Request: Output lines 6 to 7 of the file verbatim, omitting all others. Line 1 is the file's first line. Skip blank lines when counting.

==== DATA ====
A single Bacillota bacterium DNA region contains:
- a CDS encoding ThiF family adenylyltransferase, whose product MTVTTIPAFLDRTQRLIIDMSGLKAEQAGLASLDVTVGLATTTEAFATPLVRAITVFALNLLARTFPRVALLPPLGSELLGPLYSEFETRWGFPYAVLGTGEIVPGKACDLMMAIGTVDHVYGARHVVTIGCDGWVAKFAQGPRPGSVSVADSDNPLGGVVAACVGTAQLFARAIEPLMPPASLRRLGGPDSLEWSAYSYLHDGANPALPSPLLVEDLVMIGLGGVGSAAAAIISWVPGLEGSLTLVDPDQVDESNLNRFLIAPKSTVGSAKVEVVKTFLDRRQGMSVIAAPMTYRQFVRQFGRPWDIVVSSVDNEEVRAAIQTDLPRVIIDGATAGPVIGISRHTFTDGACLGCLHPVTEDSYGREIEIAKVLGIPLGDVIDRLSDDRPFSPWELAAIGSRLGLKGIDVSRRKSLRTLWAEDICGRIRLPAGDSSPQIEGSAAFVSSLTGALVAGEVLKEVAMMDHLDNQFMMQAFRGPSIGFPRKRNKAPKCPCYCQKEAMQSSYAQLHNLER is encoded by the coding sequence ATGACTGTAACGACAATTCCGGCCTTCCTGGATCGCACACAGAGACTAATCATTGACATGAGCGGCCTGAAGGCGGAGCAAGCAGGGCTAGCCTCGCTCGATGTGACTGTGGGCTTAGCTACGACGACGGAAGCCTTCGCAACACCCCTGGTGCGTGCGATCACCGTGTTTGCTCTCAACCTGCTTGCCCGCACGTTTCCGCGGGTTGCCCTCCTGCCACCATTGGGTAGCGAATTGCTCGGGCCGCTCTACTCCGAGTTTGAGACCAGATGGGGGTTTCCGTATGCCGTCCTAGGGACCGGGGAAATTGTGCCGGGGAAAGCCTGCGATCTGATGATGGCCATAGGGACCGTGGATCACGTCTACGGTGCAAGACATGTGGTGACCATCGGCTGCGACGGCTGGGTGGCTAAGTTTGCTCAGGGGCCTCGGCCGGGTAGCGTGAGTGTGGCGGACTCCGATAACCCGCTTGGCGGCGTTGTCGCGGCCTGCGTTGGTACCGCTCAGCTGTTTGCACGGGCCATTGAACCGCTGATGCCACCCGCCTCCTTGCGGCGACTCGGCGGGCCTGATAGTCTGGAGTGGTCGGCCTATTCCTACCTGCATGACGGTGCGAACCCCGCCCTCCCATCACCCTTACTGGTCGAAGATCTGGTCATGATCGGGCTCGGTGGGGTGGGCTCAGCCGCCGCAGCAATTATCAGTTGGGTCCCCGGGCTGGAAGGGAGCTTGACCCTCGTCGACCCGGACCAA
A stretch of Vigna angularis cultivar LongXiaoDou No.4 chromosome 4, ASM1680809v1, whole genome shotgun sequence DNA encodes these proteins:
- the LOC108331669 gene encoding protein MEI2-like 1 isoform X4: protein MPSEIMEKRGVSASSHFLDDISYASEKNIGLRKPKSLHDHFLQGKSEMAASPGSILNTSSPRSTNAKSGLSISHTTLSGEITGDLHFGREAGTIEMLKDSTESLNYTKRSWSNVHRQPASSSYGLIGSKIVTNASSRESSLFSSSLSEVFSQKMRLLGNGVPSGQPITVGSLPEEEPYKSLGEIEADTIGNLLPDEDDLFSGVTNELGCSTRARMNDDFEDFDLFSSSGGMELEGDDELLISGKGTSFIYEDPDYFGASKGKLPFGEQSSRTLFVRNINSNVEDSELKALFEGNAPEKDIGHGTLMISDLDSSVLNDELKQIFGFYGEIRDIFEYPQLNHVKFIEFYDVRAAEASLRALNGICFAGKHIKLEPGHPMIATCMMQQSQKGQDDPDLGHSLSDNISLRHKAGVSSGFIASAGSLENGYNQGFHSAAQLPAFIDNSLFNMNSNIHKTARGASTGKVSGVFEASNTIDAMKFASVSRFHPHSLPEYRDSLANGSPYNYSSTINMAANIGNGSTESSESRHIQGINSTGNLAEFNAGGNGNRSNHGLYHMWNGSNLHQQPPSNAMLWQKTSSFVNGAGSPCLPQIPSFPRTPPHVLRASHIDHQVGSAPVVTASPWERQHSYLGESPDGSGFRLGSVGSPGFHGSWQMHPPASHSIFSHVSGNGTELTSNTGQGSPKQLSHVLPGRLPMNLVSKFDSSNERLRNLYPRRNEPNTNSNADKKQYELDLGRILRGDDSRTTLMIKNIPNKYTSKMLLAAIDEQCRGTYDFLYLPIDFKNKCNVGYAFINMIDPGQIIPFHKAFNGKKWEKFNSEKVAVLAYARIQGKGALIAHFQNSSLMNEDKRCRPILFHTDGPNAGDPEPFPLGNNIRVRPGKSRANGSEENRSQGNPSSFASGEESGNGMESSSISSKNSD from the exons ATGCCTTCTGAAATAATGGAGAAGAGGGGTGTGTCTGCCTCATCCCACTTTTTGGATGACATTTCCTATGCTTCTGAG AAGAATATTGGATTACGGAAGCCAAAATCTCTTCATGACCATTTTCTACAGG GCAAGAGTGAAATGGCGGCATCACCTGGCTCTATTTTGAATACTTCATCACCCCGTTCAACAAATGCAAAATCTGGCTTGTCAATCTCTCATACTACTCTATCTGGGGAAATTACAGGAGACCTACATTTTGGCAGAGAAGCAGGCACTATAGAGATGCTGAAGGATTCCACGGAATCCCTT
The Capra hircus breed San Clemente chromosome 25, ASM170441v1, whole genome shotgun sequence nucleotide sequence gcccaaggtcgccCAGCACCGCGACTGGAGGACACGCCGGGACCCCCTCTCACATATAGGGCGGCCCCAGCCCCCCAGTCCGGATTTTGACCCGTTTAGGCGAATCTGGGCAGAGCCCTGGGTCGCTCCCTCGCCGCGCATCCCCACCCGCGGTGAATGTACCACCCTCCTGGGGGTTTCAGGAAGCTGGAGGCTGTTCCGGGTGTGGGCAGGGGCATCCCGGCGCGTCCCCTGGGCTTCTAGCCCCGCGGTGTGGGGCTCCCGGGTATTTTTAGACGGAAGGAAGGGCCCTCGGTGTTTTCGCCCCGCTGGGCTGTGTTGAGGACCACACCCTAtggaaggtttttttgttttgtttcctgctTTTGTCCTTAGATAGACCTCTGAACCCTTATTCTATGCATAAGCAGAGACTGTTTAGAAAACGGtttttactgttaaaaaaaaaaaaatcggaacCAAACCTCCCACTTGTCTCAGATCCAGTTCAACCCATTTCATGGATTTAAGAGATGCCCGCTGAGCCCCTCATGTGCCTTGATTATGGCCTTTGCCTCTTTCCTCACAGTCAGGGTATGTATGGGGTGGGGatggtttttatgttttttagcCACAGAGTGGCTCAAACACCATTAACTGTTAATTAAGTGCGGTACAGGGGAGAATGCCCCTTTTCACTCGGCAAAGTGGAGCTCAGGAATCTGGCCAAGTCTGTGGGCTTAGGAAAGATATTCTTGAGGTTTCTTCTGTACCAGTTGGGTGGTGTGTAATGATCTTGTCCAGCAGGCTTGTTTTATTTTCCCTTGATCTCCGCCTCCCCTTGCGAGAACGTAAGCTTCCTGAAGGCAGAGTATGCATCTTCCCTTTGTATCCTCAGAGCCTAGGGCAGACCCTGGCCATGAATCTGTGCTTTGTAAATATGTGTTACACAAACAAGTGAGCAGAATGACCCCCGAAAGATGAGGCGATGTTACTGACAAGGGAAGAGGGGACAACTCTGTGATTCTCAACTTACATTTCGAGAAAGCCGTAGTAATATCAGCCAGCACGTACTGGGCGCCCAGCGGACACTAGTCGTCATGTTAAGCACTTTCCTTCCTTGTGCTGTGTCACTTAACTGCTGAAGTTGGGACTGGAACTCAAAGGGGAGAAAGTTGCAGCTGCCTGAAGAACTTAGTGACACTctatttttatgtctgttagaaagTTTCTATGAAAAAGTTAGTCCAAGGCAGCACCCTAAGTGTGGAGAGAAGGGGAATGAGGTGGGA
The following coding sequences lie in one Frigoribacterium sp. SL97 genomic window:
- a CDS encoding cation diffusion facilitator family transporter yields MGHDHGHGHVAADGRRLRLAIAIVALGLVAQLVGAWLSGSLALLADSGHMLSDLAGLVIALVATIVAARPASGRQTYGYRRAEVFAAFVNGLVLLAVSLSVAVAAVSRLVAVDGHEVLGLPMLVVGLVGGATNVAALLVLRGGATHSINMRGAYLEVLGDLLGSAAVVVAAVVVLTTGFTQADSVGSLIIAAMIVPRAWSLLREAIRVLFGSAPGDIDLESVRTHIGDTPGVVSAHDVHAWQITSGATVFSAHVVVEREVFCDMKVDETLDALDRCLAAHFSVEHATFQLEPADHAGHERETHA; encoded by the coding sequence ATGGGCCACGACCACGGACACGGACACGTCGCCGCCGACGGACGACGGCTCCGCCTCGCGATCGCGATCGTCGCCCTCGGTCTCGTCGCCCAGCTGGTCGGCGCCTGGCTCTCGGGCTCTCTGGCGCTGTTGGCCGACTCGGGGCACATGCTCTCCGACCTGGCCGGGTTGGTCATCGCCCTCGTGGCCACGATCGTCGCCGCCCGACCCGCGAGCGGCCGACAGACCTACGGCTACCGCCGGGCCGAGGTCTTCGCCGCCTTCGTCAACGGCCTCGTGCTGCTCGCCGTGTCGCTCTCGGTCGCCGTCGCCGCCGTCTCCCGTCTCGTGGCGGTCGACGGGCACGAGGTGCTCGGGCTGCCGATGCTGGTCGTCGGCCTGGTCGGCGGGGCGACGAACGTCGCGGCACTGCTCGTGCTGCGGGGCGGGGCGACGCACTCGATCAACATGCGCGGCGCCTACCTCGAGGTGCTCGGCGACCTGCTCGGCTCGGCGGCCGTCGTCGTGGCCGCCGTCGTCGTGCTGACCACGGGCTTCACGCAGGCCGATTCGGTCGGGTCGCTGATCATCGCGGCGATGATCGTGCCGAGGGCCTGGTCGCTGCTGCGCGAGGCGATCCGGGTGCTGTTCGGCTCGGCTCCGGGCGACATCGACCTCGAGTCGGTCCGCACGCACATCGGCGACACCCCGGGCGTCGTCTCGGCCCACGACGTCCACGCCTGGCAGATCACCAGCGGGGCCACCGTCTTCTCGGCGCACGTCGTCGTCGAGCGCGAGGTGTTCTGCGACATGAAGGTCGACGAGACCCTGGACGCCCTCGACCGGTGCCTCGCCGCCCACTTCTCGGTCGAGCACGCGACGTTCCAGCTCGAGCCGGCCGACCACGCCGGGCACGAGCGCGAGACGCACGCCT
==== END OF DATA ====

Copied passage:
The following coding sequences lie in one Frigoribacterium sp. SL97 genomic window:
- a CDS encoding cation diffusion facilitator family transporter yields MGHDHGHGHVAADGRRLRLAIAIVALGLVAQLVGAWLSGSLALLADSGHMLSDLAGLVIALVATIVAARPASGRQTYGYRRAEVFAAFVNGLVLLAVSLSVAVAAVSRLVAVDGHEVLGLPMLVVGLVGGATNVAALLVLRGGATHSINMRGAYLEVLGDLLGSAAVVVAAVVVLTTGFTQADSVGSLIIAAMIVPRAWSLLREAIRVLFGSAPGDIDLESVRTHIGDTPGVVSAHDVHAWQITSGATVFSAHVVVEREVFCDMKVDETLDALDRCLAAHFSVEHATFQLEPADHAGHERETHA; encoded by the coding sequence ATGGGCCACGACCACGGACACGGACACGTCGCCGCCGACGGACGACGGCTCCGCCTCGCGATCGCGATCGTCGCCCTCGGTCTCGTCGCCCAGCTGGTCGGCGCCTGGCTCTCGGGCTCTCTGGCGCTGTTGGCCGACTCGGGGCACATGCTCTCCGACCTGGCCGGGTTGGTCATCGCCCTCGTGGCCACGATCGTCGCCGCCCGACCCGCGAGCGGCCGACAGACCTACGGCTACCGCCGGGCCGAGGTCTTCGCCGCCTTCGTCAACGGCCTCGTGCTGCTCGCCGTGTCGCTCTCGGTCGCCGTCGCCGCCGTCTCCCGTCTCGTGGCGGTCGACGGGCACGAGGTGCTCGGGCTGCCGATGCTGGTCGTCGGCCTGGTCGGCGGGGCGACGAACGTCGCGGCACTGCTCGTGCTGCGGGGCGGGGCGACGCACTCGATCAACATGCGCGGCGCCTACCTCGAGGTGCTCGGCGACCTGCTCGGCTCGGCGGCCGTCGTCGTGGCCGCCGTCGTCGTGCTGACCACGGGCTTCACGCAGGCCGATTCGGTCGGGTCGCTGATCATCGCGGCGATGATCGTGCCGAGGGCCTGGTCGCTGCTGCGCGAGGCGATCCGGGTGCTGTTCGGCTCGGCTCCGGGCGACATCGACCTCGAGTCGGTCCGCACGCACATCGGCGACACCCCGGGCGTCGTCTCGGCCCACGACGTCCACGCCTGGCAGATCACCAGCGGGGCCACCGTCTTCTCGGCGCACGTCGTCGTCGAGCGCGAGGTGTTCTGCGACATGAAGGTCGACGAGACCCTGGACGCCCTCGACCGGTGCCTCGCCGCCCACTTCTCGGTCGAGCACGCGACGTTCCAGCTCGAGCCGGCCGACCACGCCGGGCACGAGCGCGAGACGCACGCCT